I love Google, it’s a crutch for tired memory. I knew there was a simple calc for dynamic pressure of water based on velocity. Very short form example is 69.5 psi is the dynamic pressure of water at 70 mph. So, if you jump out of a car on the freeway into a lake, you’ll see a pressure spike of 69.5 psi assuming you don’t hit pavement first and slow down. I learned this in nuke school with pump laws. Note the relationship is NOT linear, it’s a square function for velocity vs pressure. 35 mph (1/2) drops the pressure by 4 times or 17 psi and change. Going the other way, 140 mph (double the original speed) you go up in pressure by 2 squared or four for a dynamic pressure of about 280 psi.

How fast do you want to go? And will you care what time it is when you hit?
I've been thinking about this too.

Thinking about this as an enthusiastic (note, I didn't say "good") surfer, I think there are actually two impacts that should be considered.

First is the fall. Assuming a 200 lb / 90 kg surfer, a fall from a "head high" / 6' foot wave gets you going at about 6.26 meters / second with a 1764 joules impact. That is just the fall.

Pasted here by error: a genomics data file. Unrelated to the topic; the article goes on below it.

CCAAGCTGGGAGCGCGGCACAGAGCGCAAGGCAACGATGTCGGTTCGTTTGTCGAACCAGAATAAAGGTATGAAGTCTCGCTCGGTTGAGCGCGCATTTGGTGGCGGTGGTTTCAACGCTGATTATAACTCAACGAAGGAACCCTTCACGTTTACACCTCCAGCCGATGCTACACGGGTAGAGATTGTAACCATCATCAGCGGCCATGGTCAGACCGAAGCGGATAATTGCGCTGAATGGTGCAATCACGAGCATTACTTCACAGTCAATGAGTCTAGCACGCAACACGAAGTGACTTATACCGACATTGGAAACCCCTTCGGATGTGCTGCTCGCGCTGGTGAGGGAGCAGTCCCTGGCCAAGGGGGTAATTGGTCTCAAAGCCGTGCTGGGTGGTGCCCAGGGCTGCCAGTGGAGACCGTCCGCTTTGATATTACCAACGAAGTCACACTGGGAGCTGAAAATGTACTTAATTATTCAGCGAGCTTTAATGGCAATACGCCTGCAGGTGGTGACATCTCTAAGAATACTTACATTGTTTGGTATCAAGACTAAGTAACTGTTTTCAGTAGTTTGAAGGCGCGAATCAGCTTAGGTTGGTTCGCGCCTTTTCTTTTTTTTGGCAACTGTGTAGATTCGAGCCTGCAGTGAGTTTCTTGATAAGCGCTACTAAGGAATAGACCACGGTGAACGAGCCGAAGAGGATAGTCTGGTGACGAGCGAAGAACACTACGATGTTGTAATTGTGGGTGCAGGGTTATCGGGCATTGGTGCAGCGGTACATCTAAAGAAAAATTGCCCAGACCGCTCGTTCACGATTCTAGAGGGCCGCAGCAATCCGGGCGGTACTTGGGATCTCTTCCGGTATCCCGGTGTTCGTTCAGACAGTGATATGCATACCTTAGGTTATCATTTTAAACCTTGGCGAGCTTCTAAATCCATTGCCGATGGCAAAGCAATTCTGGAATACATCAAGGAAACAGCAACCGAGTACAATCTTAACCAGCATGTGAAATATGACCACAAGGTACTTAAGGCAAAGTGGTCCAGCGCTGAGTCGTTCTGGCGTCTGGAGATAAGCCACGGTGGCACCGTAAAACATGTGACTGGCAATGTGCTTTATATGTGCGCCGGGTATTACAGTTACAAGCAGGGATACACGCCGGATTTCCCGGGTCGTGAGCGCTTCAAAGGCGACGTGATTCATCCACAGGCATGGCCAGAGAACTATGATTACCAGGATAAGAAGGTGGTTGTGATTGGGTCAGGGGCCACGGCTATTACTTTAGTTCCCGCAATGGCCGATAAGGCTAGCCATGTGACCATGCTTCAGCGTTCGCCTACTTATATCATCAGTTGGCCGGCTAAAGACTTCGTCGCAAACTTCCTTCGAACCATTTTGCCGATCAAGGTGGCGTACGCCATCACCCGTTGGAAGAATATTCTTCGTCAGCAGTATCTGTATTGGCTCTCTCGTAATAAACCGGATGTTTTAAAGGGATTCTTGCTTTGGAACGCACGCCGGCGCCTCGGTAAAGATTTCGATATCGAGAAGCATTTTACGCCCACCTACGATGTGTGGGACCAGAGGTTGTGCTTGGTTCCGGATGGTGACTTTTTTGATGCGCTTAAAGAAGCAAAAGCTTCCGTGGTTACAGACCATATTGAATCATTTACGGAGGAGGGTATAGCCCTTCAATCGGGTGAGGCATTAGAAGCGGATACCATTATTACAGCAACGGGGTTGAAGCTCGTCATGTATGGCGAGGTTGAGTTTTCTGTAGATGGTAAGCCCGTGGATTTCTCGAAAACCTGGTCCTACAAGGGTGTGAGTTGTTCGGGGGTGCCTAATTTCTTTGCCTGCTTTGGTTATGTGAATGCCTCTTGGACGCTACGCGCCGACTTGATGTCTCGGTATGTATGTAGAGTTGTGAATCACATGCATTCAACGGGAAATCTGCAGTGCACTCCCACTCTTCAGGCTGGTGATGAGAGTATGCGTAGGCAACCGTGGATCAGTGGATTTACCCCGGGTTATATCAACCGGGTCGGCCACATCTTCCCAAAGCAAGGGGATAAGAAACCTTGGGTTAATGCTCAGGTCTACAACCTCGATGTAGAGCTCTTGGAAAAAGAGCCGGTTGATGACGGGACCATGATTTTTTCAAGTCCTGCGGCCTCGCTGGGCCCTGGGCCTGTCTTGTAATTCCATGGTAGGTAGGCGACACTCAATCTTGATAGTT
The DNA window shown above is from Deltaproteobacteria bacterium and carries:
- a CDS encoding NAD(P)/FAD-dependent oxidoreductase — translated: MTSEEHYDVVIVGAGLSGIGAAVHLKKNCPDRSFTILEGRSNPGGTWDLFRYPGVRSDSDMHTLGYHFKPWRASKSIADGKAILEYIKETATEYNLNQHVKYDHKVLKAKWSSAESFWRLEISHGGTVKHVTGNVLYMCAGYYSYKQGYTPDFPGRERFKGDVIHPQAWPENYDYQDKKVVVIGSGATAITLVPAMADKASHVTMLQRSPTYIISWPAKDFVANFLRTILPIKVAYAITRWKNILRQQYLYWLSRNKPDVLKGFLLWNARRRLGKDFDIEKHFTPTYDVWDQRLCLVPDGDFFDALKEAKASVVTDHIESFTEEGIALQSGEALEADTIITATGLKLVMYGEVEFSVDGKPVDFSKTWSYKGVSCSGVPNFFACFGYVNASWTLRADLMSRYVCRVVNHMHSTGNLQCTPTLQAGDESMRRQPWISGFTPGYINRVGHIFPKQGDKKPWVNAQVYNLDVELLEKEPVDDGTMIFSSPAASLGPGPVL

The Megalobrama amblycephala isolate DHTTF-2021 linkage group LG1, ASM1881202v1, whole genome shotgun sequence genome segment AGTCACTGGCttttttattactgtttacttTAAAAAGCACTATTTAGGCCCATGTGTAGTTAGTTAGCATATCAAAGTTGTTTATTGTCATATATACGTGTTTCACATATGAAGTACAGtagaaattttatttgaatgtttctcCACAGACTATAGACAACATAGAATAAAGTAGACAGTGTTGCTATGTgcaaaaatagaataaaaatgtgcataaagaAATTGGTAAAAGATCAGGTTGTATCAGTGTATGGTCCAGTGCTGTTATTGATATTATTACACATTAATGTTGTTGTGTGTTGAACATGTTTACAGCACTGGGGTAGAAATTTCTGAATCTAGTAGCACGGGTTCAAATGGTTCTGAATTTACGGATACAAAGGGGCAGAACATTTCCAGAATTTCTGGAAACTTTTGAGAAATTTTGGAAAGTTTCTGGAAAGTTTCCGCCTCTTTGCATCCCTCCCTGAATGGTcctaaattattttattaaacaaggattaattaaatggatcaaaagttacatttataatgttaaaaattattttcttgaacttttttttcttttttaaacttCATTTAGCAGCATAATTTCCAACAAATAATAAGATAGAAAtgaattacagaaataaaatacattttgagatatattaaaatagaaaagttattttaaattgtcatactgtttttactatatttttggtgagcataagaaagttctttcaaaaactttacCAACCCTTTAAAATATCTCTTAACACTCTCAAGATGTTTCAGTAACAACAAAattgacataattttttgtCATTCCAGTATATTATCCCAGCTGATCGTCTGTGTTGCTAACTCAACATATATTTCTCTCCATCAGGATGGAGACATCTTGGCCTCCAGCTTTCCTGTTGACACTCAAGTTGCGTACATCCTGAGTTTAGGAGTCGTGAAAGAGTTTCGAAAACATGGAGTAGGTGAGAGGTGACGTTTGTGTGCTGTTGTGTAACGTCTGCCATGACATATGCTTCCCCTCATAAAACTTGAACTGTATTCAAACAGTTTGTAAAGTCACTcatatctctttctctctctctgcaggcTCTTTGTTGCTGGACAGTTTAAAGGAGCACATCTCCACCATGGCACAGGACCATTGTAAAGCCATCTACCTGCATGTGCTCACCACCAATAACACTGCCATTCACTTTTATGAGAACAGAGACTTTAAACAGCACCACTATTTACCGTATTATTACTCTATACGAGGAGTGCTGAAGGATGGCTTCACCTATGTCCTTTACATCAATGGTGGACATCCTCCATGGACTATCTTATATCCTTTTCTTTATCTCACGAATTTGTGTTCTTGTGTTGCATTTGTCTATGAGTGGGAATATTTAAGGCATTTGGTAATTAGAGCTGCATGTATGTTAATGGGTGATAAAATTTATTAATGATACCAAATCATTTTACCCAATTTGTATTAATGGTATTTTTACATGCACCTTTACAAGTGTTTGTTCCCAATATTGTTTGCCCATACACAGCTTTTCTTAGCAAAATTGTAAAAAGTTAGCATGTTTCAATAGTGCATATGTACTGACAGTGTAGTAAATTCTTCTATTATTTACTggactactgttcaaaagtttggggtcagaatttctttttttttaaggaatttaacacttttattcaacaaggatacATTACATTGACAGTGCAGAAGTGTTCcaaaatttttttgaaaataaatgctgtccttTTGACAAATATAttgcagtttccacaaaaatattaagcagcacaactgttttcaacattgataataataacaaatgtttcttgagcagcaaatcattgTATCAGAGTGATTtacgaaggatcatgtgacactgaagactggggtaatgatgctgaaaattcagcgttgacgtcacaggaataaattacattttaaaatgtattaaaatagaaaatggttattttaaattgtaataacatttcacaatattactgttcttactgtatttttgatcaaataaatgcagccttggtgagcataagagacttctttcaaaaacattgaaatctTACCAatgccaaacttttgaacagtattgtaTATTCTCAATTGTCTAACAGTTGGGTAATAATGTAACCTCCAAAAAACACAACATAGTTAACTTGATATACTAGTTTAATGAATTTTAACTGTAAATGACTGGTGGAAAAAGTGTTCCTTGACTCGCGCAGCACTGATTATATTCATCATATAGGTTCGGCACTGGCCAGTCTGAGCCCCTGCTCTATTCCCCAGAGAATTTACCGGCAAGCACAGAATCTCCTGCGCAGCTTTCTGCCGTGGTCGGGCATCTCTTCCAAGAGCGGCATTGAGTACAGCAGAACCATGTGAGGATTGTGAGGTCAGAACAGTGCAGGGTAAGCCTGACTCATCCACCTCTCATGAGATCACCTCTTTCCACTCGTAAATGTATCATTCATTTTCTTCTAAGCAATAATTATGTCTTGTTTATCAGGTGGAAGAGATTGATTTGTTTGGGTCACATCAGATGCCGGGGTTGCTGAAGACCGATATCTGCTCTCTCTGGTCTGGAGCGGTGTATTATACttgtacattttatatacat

A surfer is also traveling at a speed. Google says 15mph is about average for a surfer (or 6.706 m/s), so you have the energy generated from the fall, plus the energy generated from the momentum from surfing along the wave itself.

I'm not certain how to best calculate for this as you could fall from the top of the wave (very little forward momentum, but accelerate 6 feet straight down) or fall at the bottom of the wave having achieved maximum forward velocity, but very little height. Obviously, any point in between is potentially possible too with a mix of forward velocity and potential downward velocity if a fall occurred.

These represent the forces generated from the first impact.

The second impact is the wave itself falling on the surfer. A 3' summer wave, only 20 inches thick and only about 3 feet wide is 1,100 lbs of water. A cubic meter of water weighs about 1 metric ton. Assuming my back of an airport napkin calculations are correct, a 6' wave that is 1 meter wide (the width of a surfer's body) contains a volume of about 2640 kg /5,820 lbs of water. This is going to fall on the surfer's body after the surfer hits the water.

Falling gets you the double whammy of the initial impact from the fall itself, then the pleasure of having 5,000 lbs of water crash on you - at best holding you down, at worst tumbling you like a rag doll up onto the beach.